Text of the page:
There’s a 33-minute video (and resources) over on apple.com covering the upcoming Safari changes we saw in the WWDC keynote this year in much more detail. Look who’s got a little cameo in there:
Perhaps the most noticeable thing there in Safari 15 on iOS is URL bar at the bottom! Dave was speculating in our little Discord watch party that this probably fixes the weird issues with 100vh stuff on iOS. But I really just don’t know, we’ll have to see when it comes out and we can play with it. I’d guess the expectation is that, in order for us to do our own fixed-bottom-UI stuff, we’d be doing:
position: fixed; /* maybe sticky is better if part of overall page layout? */
bottom: 100vh; /* fallback? */
bottom: calc(100vh – env(safe-area-inset-bottom)); /* new thing */
On desktop, the most noticeable visual feature is probably the theme-color meta tags.
This isn’t even a brand new Apple-only thing. This is the same tag that Chrome’s Android app has used since 2014, so you might already be sporting it on your own site. The addition is that it supports media queries.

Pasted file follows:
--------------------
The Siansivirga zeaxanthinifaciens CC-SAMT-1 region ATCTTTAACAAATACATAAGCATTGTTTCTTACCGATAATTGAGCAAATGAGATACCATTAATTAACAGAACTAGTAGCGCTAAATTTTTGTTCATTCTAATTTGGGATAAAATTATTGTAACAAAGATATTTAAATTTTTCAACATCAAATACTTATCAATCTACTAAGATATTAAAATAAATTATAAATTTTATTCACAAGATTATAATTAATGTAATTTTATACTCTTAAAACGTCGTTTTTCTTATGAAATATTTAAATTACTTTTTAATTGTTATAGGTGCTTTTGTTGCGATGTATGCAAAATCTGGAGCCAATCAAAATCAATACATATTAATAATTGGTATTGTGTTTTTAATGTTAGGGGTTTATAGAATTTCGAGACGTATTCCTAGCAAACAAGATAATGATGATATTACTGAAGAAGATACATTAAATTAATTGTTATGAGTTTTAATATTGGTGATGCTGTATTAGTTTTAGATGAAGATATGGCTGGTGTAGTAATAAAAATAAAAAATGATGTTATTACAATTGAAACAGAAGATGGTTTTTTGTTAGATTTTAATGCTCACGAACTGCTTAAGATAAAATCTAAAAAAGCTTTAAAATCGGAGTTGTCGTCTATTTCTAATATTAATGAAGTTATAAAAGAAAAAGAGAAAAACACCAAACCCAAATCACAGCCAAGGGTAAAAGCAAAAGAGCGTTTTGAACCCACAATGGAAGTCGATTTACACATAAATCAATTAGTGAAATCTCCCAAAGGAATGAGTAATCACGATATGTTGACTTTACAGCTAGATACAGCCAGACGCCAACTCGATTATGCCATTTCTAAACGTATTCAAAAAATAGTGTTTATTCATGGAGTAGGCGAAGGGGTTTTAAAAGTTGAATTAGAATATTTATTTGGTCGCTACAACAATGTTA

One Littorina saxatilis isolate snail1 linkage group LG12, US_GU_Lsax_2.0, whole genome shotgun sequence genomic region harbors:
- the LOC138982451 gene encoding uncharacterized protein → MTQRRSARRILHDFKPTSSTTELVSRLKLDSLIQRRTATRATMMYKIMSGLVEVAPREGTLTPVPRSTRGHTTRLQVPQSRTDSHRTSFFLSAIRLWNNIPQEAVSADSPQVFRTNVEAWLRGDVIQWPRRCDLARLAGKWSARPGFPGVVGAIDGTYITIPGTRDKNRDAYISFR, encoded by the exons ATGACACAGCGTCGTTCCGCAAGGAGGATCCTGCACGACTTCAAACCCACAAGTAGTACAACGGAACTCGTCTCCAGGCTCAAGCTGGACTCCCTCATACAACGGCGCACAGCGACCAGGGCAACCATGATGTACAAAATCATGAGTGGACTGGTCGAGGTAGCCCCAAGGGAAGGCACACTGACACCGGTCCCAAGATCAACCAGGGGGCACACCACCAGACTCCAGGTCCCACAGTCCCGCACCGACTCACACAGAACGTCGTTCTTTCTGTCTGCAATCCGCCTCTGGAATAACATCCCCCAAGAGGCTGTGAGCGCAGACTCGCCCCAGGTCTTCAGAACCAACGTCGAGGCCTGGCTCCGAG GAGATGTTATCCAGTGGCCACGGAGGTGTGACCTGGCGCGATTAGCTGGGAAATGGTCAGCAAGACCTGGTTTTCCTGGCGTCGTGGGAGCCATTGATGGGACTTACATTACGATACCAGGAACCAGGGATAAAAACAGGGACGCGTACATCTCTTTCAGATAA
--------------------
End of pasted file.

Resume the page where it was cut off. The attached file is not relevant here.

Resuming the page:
I don’t think all this would satisfy Alex. We didn’t exactly get alternative browser engines on iOS or significant PWA enhancements (both of which would be really great to see). But I applaud it all—it’s good stuff. While I do think Google generally takes privacy more seriously than what general internet chatter would have to believe, it’s notable to compare each company’s newly-released features. If you’ll forgive a bit of cherry-picking, Google is working on FLoC, a technology very specifically designed to help targeted advertising. Apple is working on Private Relay, a technology very specifically to making web browsing untrackable.